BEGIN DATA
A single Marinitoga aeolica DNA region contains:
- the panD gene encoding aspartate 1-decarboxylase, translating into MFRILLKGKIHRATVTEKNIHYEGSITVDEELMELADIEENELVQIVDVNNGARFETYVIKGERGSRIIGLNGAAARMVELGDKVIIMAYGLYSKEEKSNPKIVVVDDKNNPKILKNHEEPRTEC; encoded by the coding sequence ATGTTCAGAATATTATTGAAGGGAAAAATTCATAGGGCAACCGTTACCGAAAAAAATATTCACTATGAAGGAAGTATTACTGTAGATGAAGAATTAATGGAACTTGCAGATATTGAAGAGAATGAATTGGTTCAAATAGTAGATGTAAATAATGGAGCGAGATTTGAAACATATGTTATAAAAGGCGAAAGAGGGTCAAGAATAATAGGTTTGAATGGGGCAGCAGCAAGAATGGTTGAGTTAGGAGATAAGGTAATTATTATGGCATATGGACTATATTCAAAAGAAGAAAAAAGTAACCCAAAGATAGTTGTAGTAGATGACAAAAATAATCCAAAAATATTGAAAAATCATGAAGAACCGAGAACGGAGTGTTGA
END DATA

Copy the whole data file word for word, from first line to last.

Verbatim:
A single Marinitoga aeolica DNA region contains:
- the panD gene encoding aspartate 1-decarboxylase, translating into MFRILLKGKIHRATVTEKNIHYEGSITVDEELMELADIEENELVQIVDVNNGARFETYVIKGERGSRIIGLNGAAARMVELGDKVIIMAYGLYSKEEKSNPKIVVVDDKNNPKILKNHEEPRTEC; encoded by the coding sequence ATGTTCAGAATATTATTGAAGGGAAAAATTCATAGGGCAACCGTTACCGAAAAAAATATTCACTATGAAGGAAGTATTACTGTAGATGAAGAATTAATGGAACTTGCAGATATTGAAGAGAATGAATTGGTTCAAATAGTAGATGTAAATAATGGAGCGAGATTTGAAACATATGTTATAAAAGGCGAAAGAGGGTCAAGAATAATAGGTTTGAATGGGGCAGCAGCAAGAATGGTTGAGTTAGGAGATAAGGTAATTATTATGGCATATGGACTATATTCAAAAGAAGAAAAAAGTAACCCAAAGATAGTTGTAGTAGATGACAAAAATAATCCAAAAATATTGAAAAATCATGAAGAACCGAGAACGGAGTGTTGA